of crashes at curved sections. Geometric improvements used to improve safety
at deficient horizontal curves include the following:
||Roadway widening at curve sections
||Roadside improvements at curve sections
Also, traffic control devices are typically used to provide warning to curve
approaches and to provide delineation of the pavement. These devices will be
discussed in different section of this study. In their 1983 study, Glennon
et al. (1985) developed a discriminate model to be utilized in identifying
potentially hazardous horizontal curve sites on the basis of geometric, traffic
and roadside features and conditions. The study found that hazardous roadside
designs are the primary cause of crashes at horizontal curve sections. Fink
and Krammes (1995) investigated the effect of degree of curvature, tangent
length and sight distance on accident rates at horizontal curves and found that
crash occurrence at curve sections was significantly influenced by the degree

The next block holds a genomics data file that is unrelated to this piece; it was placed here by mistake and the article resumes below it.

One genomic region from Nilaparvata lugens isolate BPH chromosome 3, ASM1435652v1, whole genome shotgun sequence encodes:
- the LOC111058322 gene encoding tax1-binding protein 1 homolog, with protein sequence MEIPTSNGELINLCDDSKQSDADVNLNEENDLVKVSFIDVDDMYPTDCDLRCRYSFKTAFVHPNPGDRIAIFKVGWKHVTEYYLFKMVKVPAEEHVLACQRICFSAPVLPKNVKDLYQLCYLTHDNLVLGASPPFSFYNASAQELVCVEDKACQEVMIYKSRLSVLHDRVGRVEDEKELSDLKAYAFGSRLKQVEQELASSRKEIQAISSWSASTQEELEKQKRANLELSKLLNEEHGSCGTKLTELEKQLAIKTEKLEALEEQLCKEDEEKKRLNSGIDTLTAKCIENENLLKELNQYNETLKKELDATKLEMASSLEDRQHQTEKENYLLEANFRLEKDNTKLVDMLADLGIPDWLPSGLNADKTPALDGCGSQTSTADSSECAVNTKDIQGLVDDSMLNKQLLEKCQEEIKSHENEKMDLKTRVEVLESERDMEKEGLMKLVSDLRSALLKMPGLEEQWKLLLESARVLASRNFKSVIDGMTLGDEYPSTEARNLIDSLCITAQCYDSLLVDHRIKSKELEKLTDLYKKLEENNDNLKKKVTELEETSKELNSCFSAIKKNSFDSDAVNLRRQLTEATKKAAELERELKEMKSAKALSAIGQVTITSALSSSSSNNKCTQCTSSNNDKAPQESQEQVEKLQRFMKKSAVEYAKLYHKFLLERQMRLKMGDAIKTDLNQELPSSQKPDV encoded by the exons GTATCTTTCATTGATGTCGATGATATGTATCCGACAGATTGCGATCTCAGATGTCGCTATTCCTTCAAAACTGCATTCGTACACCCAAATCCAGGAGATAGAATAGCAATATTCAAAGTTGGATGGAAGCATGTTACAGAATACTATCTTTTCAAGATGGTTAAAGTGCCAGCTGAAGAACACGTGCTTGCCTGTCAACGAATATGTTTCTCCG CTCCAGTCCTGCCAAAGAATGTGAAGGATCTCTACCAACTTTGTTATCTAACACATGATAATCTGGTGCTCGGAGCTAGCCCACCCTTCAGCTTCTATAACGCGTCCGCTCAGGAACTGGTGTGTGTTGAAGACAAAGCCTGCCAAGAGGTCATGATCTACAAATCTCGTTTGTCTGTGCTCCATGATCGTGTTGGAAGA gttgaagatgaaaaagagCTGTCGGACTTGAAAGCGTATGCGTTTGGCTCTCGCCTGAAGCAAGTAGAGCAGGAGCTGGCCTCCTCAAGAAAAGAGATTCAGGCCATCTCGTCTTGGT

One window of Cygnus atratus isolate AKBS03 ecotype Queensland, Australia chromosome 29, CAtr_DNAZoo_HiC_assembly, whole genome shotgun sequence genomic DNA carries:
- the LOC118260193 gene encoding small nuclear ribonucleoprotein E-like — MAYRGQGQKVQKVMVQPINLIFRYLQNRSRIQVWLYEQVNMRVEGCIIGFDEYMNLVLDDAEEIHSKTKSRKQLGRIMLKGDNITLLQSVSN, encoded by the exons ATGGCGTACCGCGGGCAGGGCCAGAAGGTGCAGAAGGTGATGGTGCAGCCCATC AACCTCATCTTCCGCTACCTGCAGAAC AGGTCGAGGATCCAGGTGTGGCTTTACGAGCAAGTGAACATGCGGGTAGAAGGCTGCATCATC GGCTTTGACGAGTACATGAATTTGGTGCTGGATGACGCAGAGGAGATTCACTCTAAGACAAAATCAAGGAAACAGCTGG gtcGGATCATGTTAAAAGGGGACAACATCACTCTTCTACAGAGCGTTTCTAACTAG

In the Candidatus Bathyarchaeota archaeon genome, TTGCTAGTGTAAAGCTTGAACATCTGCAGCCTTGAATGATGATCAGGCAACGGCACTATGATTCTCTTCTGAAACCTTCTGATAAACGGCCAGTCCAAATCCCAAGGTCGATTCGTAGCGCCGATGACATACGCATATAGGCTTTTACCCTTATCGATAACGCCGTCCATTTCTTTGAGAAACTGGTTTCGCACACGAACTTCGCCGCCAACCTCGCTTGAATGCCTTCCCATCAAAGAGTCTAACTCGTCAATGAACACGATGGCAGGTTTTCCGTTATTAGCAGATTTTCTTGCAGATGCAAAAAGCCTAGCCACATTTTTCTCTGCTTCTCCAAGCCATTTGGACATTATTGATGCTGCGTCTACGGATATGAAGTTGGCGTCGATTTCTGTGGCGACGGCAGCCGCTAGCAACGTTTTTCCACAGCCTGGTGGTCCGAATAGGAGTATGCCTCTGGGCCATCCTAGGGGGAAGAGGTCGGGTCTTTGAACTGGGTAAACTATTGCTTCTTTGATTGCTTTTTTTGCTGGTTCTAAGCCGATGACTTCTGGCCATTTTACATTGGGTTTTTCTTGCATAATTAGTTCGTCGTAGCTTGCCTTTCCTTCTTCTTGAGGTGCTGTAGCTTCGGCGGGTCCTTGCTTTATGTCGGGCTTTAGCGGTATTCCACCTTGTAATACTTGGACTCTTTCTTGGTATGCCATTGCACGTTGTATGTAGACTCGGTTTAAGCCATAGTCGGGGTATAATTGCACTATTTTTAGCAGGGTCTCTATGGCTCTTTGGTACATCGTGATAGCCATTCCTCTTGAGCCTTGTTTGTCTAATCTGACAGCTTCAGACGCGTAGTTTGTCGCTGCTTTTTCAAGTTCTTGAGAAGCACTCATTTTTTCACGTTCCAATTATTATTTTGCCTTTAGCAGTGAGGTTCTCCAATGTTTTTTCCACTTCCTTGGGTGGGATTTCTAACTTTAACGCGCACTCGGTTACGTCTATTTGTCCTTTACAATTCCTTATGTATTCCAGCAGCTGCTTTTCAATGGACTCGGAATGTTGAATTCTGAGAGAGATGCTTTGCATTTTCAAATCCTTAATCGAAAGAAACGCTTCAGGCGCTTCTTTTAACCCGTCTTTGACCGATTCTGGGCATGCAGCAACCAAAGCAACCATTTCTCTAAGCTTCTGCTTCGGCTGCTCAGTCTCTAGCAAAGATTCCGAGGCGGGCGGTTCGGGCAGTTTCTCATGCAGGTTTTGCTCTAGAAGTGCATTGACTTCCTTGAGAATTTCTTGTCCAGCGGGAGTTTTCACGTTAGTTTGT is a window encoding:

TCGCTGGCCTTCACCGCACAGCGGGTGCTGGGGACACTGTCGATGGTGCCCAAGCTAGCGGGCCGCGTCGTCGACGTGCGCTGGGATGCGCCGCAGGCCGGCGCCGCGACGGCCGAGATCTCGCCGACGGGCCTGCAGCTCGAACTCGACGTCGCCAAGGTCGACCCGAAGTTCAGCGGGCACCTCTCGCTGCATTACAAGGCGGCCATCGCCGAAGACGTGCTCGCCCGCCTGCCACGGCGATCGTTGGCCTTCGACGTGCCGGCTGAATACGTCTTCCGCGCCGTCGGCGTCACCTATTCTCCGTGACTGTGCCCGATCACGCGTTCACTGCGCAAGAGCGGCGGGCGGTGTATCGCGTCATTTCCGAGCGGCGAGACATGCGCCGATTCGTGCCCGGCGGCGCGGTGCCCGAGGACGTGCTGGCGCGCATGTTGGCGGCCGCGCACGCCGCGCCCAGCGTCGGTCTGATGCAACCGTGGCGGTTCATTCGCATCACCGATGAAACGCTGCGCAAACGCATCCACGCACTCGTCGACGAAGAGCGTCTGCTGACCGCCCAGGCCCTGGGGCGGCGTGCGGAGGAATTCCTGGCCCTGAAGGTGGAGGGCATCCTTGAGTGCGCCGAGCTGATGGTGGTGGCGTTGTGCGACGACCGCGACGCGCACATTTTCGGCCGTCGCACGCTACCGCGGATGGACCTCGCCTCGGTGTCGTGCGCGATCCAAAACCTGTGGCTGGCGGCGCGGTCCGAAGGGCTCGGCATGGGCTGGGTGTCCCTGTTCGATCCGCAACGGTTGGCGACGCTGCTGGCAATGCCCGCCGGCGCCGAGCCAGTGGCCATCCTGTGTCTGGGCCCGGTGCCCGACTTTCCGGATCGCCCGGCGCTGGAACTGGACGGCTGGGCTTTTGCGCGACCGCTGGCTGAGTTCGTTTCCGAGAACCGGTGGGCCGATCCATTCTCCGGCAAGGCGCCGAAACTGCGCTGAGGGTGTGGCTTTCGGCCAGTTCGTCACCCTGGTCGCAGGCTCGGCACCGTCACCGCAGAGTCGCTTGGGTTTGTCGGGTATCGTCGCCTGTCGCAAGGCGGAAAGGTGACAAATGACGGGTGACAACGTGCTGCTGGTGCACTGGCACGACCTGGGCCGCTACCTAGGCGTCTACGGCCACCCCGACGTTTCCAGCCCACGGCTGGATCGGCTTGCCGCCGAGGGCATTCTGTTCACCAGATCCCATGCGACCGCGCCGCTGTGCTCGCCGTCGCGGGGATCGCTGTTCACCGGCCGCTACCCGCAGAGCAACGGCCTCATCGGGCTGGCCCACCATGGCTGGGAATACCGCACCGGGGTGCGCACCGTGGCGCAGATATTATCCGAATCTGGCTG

of curvature (Fig. 1). According to the researchers, variables
not found statistically significant include preceding tangent length, sight
distance, lane width, pavement width and condition.
Study by Zegeer et al. (1991) for the FHWA, the
impacts of various geometric elements on crashes were investigated using a database
comprising over 10,000 curve sections. The findings of this study were generally
consistent with those of past studies as discussed earlier.
Superelevation: Horizontal alignment and superelevation of curves have
an impact on the traffic safety performance of highway sections. Research that
relates traffic safety to roadway horizontal alignment has consistently shown
that traffic accidents increase with increasingly sharper curves. Sharp curves
in segments that otherwise have good alignment, tend to surprise drivers and
create even more hazardous situations. Consistency in design speeds along significant
sections of highways has been advocated by some, as a means of controlling the
incidence of surprise curves in other gentle alignments. However, design speeds